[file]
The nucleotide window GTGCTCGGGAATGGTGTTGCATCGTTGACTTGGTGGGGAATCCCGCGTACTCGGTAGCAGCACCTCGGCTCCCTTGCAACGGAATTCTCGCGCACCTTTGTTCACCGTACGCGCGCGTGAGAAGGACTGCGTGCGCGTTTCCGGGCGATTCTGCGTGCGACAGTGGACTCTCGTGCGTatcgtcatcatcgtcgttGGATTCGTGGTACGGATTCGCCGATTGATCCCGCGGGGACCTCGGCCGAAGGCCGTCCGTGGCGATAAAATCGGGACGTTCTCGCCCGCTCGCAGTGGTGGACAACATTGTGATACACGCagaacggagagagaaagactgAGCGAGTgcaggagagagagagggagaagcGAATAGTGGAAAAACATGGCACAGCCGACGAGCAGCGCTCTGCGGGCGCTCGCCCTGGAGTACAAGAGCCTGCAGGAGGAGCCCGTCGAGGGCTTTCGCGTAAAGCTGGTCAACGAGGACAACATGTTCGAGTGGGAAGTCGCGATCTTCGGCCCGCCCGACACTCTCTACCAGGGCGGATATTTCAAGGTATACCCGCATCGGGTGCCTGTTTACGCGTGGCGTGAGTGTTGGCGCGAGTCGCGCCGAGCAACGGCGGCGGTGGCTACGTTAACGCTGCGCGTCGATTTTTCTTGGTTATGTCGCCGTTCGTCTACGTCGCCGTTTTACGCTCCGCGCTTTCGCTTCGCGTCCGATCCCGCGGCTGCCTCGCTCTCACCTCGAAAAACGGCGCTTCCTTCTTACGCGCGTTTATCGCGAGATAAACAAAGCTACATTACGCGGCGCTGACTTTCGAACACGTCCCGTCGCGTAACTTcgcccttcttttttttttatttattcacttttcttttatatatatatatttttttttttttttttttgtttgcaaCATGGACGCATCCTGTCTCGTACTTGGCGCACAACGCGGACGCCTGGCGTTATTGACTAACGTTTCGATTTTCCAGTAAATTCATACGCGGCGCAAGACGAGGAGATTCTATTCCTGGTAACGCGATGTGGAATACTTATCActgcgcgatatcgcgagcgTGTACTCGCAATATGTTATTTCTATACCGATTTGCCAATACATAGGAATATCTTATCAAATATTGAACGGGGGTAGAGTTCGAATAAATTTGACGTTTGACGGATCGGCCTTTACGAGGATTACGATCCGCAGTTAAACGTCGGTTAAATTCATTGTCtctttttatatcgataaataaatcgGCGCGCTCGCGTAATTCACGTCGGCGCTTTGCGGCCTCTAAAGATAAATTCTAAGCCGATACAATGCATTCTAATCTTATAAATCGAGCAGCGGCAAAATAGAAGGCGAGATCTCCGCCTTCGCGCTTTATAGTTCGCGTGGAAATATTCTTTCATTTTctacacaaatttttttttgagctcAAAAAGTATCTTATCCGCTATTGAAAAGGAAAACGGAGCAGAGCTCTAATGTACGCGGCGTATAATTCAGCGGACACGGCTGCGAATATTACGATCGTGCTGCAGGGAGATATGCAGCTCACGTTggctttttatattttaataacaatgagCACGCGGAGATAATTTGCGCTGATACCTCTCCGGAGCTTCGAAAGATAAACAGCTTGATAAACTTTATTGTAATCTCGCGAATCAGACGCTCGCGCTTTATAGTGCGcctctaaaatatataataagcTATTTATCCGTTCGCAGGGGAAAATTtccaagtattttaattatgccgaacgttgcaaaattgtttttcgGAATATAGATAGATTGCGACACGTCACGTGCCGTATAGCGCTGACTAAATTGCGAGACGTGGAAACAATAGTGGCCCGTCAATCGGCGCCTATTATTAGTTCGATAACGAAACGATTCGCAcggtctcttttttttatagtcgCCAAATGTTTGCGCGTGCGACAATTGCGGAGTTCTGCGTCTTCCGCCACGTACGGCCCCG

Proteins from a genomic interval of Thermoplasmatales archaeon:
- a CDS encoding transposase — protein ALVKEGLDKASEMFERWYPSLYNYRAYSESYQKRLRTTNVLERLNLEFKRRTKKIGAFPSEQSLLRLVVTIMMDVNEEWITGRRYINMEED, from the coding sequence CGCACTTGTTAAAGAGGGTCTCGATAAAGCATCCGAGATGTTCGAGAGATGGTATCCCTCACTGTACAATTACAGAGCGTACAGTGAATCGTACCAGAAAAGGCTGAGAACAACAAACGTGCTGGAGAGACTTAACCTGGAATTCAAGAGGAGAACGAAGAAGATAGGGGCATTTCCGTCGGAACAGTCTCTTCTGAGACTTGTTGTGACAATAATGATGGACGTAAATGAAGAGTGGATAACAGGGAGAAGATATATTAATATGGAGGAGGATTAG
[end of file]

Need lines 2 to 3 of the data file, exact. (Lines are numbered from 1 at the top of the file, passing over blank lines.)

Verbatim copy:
Proteins from a genomic interval of Thermoplasmatales archaeon:
- a CDS encoding transposase — protein ALVKEGLDKASEMFERWYPSLYNYRAYSESYQKRLRTTNVLERLNLEFKRRTKKIGAFPSEQSLLRLVVTIMMDVNEEWITGRRYINMEED, from the coding sequence CGCACTTGTTAAAGAGGGTCTCGATAAAGCATCCGAGATGTTCGAGAGATGGTATCCCTCACTGTACAATTACAGAGCGTACAGTGAATCGTACCAGAAAAGGCTGAGAACAACAAACGTGCTGGAGAGACTTAACCTGGAATTCAAGAGGAGAACGAAGAAGATAGGGGCATTTCCGTCGGAACAGTCTCTTCTGAGACTTGTTGTGACAATAATGATGGACGTAAATGAAGAGTGGATAACAGGGAGAAGATATATTAATATGGAGGAGGATTAG